This means it takes the volume of three cones to equal one cylinder. Looking at this in reverse, each cone is onethird the volume of a cylinder. Since a cylinder's volume formula is V = Bh, then the volume of a cone is onethird that formula, or V = ⅓Bh. Specifically, the cylinder's volume formula is V = πr^{2}h and the cone's volume formula is V = ⅓πr^{2}h. This same relationship exists between pyramids and prisms. If we were to start with a pyramid and a prism with congruent bases and heights, we would find the exact same ratio of volumes. It would take three pyramids to completely fill a prism. This is why their formulas share the same relationship with that of cones and cylinders. For prisms and cylinders, their volumes are V = Bh. For pyramids and cones, their volumes are V = Bh/3 or V = ⅓Bh.
Example 1: If r = 4 ft and h = 5 ft, then the volume would be... V = ⅓Bh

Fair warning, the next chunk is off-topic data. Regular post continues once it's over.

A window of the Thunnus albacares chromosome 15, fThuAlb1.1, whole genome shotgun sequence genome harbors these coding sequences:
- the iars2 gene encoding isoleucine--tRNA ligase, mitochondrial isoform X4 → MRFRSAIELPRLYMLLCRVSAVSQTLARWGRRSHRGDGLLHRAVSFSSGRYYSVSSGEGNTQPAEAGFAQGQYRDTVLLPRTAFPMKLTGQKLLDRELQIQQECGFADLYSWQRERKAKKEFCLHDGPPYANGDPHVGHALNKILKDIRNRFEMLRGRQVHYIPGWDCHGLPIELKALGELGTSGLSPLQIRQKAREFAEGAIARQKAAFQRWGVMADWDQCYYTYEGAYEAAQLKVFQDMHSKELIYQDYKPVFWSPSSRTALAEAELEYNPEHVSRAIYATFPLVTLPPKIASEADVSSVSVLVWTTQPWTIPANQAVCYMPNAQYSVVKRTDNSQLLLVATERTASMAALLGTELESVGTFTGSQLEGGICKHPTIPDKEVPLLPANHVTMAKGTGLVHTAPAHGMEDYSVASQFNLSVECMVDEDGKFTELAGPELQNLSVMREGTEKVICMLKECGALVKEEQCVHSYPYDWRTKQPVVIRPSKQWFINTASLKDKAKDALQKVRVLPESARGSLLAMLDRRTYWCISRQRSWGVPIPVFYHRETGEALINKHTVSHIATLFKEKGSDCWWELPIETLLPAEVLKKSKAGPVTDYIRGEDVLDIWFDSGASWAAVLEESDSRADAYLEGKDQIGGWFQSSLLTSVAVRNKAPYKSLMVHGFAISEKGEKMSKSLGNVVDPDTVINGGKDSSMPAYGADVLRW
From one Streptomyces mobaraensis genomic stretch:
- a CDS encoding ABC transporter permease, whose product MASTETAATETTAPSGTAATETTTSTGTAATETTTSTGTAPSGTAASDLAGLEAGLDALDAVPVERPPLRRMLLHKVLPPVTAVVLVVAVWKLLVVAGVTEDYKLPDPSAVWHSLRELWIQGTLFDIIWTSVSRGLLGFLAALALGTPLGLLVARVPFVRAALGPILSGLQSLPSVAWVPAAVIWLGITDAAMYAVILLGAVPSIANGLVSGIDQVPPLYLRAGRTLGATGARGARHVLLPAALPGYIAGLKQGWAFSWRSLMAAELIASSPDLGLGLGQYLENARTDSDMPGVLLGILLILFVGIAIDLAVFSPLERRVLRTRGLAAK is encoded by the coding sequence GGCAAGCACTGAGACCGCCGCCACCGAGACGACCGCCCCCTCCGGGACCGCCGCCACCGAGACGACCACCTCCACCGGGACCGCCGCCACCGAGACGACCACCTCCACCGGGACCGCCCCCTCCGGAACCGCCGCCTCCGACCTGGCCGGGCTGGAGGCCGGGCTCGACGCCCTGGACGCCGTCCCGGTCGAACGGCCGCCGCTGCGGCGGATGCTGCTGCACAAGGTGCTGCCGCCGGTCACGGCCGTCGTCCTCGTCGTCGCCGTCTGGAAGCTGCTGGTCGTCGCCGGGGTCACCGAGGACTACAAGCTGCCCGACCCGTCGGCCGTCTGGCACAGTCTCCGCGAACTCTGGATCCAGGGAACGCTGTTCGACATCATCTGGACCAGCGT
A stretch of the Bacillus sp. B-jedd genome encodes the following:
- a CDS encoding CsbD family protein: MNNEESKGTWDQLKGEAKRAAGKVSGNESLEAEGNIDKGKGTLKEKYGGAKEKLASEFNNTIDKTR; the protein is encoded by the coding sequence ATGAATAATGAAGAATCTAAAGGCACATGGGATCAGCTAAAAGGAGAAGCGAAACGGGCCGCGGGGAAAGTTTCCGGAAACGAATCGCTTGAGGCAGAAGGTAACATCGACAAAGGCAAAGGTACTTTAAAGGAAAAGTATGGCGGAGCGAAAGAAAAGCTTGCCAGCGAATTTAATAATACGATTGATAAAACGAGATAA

Example 2: If r = 6 cm and h = 2 cm, then the volume would be... V = ⅓Bh
uizmaster: Volume of Cones
 
V = (^{4}⁄_{3})πr^{3}  
A sphere is the locus of all points in a region that are equidistant from a point. The twodimensional rendition of the solid is represented below.
To calculate the volume of a sphere, we must imagine the sphere as an infinite number of pyramids whose bases rest on the surface of the sphere and extend to the sphere's center. Therefore, the radius of the sphere would be the height of each pyramid. One such pyramid is depicted below.